This is the end/Beautiful friend/This is the end/My only friend/The end
Jim Morrison—The Doors
We called her Alice
because she could get
anything you want.
Names didn’t matter then—
her parents would not have recognized her, anyway.
Alice lived in that condemned house on Allen Street.
You climbed in through a window on the alley.
I tried to sleep there once,
but the walls moaned
as if the house were alive
All night, I could hear
the newly dead climb the crippled stairs.
A tape of Jim Morrison singing,
“this is the end,” played
so often in that house
you might come to believe he lived there.
And at night, in the dim light,
you had to watch where you stepped
because the trippers, the lovebirds and the junkies
sprawled any which way on the splintered floors.
Alice, a lapsed Catholic,
wore a St. Raphael medallion
and kept a drawer
full of multicolored meds.
I brought a friend there once—
bad trip. She was just a child, really.
Alice tried to bring her down
with barbies and baby talk,
but she never made it
all the way back.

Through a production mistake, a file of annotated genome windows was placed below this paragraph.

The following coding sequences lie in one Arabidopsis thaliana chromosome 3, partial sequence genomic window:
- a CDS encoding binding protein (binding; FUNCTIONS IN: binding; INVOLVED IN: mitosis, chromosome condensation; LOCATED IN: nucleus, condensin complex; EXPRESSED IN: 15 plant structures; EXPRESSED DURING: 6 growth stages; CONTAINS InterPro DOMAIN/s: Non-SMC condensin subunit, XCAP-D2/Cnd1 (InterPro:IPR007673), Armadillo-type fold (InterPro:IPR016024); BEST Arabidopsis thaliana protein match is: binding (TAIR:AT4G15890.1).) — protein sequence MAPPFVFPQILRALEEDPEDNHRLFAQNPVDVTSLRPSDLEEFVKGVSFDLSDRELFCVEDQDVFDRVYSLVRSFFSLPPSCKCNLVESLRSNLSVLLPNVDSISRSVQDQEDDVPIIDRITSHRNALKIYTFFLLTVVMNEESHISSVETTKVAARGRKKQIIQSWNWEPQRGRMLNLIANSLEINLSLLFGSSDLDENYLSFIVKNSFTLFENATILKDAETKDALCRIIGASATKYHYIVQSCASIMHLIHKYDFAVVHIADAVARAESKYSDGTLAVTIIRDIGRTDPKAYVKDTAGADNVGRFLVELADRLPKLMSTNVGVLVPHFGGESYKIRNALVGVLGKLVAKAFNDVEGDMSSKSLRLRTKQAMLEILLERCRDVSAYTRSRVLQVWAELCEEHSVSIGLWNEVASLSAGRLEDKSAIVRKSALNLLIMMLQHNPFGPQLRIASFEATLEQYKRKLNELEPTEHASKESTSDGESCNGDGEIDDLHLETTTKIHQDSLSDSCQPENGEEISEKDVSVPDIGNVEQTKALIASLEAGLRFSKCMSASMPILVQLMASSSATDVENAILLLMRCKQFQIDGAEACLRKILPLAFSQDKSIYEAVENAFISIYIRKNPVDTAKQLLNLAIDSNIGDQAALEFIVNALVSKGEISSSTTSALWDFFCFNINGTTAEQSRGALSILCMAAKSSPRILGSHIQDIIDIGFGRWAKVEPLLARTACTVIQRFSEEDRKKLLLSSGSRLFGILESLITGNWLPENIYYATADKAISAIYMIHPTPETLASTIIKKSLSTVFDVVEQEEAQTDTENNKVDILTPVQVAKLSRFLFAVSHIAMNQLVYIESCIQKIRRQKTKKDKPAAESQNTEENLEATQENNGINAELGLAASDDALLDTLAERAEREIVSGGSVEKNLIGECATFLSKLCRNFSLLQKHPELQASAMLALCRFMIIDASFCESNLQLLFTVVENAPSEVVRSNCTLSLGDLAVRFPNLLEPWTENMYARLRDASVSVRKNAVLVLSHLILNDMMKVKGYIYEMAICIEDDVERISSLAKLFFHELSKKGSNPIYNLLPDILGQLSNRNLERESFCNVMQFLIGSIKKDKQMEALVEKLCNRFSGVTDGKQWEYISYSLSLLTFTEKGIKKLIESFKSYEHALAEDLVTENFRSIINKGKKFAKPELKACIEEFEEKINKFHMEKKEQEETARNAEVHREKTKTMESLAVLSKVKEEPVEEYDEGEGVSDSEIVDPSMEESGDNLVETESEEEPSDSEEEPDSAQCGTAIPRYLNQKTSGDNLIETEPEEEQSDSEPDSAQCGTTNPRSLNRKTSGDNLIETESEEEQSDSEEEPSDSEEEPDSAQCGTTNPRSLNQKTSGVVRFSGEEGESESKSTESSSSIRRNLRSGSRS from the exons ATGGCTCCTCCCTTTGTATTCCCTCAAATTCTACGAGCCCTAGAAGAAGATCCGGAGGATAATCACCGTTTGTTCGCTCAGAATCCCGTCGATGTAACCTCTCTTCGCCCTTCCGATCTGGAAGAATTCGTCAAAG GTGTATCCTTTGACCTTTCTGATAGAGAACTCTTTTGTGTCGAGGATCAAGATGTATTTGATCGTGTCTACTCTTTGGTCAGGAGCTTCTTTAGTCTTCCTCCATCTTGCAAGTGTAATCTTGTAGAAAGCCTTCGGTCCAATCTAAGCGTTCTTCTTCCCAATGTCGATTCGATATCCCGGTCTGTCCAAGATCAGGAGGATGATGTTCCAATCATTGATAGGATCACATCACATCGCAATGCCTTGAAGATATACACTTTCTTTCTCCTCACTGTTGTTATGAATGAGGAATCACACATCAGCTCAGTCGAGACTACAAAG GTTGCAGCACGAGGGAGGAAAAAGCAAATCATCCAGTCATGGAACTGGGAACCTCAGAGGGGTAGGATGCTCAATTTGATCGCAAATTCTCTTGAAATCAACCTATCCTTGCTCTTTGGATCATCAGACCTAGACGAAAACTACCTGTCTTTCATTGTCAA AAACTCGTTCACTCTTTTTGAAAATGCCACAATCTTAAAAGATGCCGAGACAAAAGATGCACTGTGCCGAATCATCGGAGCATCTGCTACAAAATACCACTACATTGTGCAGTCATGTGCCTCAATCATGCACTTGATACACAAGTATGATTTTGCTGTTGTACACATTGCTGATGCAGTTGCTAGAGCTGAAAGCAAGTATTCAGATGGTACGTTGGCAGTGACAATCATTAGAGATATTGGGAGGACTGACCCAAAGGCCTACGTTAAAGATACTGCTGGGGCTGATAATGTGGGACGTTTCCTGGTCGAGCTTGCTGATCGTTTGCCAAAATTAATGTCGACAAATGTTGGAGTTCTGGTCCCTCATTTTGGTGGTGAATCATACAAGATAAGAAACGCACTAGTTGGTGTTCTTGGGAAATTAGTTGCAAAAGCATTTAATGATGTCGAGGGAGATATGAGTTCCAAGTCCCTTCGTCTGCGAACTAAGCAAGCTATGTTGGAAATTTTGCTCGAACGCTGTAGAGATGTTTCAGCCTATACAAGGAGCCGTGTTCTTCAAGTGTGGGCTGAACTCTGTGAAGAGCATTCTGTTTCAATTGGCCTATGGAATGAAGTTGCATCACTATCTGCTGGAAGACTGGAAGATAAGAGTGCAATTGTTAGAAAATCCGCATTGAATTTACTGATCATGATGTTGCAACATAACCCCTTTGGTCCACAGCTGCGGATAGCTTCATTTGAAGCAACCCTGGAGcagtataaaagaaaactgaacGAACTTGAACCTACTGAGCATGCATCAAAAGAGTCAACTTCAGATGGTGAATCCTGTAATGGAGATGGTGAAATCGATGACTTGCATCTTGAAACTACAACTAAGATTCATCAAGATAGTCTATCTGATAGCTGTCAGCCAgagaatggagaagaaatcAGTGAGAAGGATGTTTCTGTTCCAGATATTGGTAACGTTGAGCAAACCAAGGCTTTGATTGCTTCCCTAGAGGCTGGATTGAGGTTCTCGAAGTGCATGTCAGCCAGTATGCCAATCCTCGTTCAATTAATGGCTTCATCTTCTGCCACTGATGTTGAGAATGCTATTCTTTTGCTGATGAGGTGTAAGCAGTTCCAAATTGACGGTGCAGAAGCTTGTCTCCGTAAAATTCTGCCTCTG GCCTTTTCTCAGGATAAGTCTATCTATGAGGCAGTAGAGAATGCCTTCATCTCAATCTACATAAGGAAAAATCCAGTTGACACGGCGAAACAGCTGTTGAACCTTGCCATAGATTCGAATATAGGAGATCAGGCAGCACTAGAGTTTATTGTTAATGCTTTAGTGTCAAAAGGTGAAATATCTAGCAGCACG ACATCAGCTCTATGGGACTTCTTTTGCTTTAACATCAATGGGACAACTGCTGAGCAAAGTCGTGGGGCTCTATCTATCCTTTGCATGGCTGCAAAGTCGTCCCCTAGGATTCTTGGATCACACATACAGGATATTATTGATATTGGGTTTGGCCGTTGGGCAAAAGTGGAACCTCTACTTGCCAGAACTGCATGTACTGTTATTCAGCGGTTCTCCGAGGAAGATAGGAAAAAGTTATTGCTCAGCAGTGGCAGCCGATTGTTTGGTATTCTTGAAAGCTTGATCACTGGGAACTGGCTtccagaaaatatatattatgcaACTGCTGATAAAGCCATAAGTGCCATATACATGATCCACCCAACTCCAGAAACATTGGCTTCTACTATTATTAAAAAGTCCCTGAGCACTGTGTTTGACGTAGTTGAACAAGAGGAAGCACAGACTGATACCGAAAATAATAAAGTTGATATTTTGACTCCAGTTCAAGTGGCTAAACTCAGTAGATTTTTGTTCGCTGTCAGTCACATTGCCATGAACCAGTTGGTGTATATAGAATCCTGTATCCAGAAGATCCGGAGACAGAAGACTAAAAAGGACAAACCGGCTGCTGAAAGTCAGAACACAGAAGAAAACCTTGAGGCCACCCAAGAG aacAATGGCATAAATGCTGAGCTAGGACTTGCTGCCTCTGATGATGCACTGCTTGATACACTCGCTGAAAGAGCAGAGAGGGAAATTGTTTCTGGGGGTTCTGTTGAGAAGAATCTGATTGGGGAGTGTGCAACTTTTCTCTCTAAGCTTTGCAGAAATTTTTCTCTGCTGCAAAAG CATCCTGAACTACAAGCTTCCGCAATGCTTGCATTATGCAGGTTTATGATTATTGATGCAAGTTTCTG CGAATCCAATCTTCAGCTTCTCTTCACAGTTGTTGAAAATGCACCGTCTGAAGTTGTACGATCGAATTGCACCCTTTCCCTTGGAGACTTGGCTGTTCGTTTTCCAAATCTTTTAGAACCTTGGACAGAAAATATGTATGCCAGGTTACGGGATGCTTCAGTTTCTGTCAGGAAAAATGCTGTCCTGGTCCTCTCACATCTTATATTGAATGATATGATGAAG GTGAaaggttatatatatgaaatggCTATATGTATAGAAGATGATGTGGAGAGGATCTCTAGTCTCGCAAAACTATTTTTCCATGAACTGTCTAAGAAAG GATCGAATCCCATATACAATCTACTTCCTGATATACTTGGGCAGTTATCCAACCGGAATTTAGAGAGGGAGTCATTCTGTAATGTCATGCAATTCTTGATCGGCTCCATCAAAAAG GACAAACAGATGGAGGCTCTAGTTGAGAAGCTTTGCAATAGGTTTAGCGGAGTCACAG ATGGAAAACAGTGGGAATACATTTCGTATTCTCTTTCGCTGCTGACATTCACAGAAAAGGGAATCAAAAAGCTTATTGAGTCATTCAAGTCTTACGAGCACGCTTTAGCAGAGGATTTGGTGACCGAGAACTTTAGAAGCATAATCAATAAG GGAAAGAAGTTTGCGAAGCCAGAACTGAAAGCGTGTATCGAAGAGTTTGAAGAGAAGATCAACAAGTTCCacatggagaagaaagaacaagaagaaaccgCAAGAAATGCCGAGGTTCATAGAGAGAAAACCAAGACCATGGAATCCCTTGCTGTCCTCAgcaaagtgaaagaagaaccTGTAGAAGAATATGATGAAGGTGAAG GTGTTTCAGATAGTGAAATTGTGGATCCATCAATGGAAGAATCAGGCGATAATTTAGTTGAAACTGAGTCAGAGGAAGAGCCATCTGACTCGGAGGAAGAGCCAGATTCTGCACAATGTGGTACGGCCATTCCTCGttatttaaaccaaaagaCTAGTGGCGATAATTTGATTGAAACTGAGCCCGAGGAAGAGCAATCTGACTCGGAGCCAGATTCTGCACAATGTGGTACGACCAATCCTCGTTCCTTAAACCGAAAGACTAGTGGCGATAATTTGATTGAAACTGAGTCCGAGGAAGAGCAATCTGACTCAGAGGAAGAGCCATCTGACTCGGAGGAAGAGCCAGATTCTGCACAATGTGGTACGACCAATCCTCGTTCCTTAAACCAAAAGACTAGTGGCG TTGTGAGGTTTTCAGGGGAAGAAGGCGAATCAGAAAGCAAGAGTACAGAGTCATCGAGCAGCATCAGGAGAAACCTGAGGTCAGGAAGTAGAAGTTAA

The cops came in force in ’69.
Took a battering ram to the front door,
dragged the hippies out into the sun,
watched as they scattered
like a litter of feral cats.
We found the St. Raphael medallion
in the gutter across from the house,
but we never found Alice.
Steve Deutsch lives in State College, PA. His recent publications have or will appear in Algebra of Owls, The Blue Nib, Thimble Magazine, The Muddy River Poetry Review, Ghost City Review, Borfski Press, Streetlight Press, Gravel, Literary Heist, Nixes Mate Review, Third Wednesday, Misfit Magazine, Word Fountain, Eclectica Magazine, The Drabble, and The Ekphrastic Review. In 2017, he was nominated for a Pushcart Prize. His Chapbook, Perhaps You Can, will be published next year by Kelsay Press.